More often than not, now, it impedes progress in science and the arts by securing to commercial interests who often are not the author or inventor of anything, exclusive rights to the works of others for seemingly unlimited times.
The most egregious example of this is the use of the state granted monopoly by Henry Holt and Co. to suppress derivative artistic works based on the works of Robert Frost. In he goth band Unto Ashes recently had to ask (and was ultimately denied) permission to use Frost’s 1928 poem “Fire and Ice” as lyrics for a song. Frost died in 1968. This is promotion of the arts? (The song recorded in Europe is really quite lovely. The lyricist wrote a parody of Frost’s poem attacking Henry Holt and Co., which replaced the track on the American CD.)
The conflict is not between copyright holders per se and the interests of society, but between commercial interests that have perverted the Constitutional basis for intellectual property law into a means of securing state-granted monopolies, which impede progress in the sciences and the arts.
Then sue Apple/ITunes then. Why go after the consumer for using the technology he or she paid for.
Didn't know that about AC/DC. What a bunch of queers.
BAMMO! EXACTLY!!!!! The concept of copyright and royalties was to provide incentives to artists and writers. Hank Williams is DEAD! Elvis is DEAD! Walt Disney is DEAD! Copyright was NOT intended so creepy little guys in $3000 suits could go around suing people to collect money on creative works which they had no part in making.
I’d sooner buy directly from the Artist and pay him for the download.
If this was truly the case then listening to AC/DC would be like listening to hard rock / metal symphony .... each song in an album is a movement? I don't think so.
That’s because Columbia (who owns the rights to the first three Aerosmith albums) is also being a dick. They’re owned by Sony, and they made that an exclusive on the old Sony Connect music store (which was a complete failure). They’re still pissed about it, so they try to shaft everyone else.
They can’t do that because when Apple agreed to install DRM (the FairPlay setup), they agreed not to sue them.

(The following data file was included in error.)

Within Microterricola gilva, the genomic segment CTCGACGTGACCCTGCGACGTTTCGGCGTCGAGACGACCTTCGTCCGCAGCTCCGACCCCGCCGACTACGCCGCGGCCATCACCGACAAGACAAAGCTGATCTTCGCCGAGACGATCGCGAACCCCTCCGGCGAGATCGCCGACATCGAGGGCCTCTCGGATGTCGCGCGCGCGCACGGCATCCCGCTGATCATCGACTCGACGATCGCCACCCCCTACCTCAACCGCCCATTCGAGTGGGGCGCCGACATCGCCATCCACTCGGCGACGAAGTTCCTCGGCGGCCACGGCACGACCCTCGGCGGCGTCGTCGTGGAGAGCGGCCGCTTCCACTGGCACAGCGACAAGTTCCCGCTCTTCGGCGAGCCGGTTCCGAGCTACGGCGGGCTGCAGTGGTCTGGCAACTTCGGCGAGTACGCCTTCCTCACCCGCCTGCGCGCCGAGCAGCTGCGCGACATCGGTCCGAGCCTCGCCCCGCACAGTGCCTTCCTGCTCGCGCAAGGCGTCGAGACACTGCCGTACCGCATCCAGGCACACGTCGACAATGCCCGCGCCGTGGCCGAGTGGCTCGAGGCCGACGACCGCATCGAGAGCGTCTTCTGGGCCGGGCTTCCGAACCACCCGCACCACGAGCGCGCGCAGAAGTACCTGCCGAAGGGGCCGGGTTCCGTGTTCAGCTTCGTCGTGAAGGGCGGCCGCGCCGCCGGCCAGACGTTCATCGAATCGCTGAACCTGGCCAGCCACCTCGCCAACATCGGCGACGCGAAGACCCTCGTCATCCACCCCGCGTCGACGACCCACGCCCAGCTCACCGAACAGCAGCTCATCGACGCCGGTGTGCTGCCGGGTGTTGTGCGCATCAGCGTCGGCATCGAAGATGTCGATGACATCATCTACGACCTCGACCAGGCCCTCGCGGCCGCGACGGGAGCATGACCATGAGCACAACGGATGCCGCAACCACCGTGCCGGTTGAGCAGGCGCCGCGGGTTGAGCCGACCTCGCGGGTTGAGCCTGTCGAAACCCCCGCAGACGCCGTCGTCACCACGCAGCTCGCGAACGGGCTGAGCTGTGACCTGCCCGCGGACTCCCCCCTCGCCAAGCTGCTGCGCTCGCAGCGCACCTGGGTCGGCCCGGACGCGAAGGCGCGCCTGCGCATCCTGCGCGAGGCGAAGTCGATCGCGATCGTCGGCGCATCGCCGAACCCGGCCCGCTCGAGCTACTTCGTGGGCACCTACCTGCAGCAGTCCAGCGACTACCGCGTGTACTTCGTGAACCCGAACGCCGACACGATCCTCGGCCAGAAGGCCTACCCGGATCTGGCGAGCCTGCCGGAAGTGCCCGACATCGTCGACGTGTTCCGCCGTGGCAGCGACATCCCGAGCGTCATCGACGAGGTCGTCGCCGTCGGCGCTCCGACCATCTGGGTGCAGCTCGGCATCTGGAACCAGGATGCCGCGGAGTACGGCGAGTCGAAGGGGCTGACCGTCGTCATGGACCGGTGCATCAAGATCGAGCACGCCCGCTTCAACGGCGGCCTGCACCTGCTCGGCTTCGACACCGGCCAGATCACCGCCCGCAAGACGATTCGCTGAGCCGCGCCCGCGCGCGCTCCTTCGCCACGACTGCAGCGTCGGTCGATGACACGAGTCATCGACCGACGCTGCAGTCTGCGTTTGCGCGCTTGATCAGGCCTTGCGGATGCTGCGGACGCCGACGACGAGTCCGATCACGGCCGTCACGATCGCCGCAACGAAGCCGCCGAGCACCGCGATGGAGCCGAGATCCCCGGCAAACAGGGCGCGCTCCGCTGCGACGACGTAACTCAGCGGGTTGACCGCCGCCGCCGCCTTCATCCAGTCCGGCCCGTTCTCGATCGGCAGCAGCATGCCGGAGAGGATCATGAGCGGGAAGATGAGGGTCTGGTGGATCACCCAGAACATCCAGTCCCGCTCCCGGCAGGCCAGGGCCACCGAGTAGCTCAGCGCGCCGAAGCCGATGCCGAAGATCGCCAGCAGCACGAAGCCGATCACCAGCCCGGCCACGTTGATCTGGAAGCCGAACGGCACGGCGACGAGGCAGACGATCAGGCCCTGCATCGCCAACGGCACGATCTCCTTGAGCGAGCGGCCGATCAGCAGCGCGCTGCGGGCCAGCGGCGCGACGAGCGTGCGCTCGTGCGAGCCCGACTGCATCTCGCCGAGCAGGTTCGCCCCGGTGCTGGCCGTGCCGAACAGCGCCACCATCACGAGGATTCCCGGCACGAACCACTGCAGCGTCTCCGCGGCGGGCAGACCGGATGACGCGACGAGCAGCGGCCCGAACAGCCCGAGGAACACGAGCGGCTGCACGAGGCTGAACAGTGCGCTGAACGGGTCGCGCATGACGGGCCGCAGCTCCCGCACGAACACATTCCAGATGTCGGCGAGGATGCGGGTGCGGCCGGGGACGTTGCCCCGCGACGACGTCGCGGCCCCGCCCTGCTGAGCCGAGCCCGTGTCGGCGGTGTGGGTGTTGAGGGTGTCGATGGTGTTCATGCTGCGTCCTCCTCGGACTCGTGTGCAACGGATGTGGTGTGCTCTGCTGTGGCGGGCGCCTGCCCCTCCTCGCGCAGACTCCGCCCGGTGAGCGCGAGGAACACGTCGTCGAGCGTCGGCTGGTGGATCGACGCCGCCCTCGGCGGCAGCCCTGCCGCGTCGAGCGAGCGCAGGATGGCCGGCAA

NEW YORK (Reuters) - For those about to rock, AC/DC salutes you. Unless, that is, you want to buy the Australian heavy metal group’s newest album, “Black Ice,” on iTunes, or anywhere but Wal-Mart when it drops in record stores on October 20.
“Maybe I’m just being old-fashioned, but this iTunes, God bless ‘em, it’s going to kill music if they’re not careful,” lead singer Brian Johnson, 61, told Reuters.
AC/DC, formed by brothers Angus and Malcolm Young in 1973, is among only a handful of musicians to refuse to put their music on the popular download website in a move that Johnson defended as a bid to protect the album format from the Internet’s emphasis on buying single songs.
Yeah, I don’t notice them complaining about singles or lone tracks getting played on the radio.... or getting sold in stores......
Why are they idiots? Seems to me that they are asserting the rights over their property.
I thought Freepers were in favor of property rights.
Many artists are doing that, or are doing it via iTunes (which charges a small fee per track for hosting it and the rest goes to the artist or whoever put it up.)
Oh, they have the right to do whatever they wish with their property.
I also have the right to ridicule them for what I think is a stupid decision that has no basis in objective reality and that is costing them tons of money in lost sales.
The politicians will be the judge of that. Law really doesn't matter anymore.
>>If these guys had their way, wed still be paying royalties for Twain, Mozart, Scott Joplin and Nat Hawthorne.<<
...for singing their stuff in the shower.
Are you kidding? It's unAmerican to buy something you don't want to get something you do want. That'll kill music, definitely...
...and the monster grew, and grew, and grew, and they don't like it that they got aced. Tough!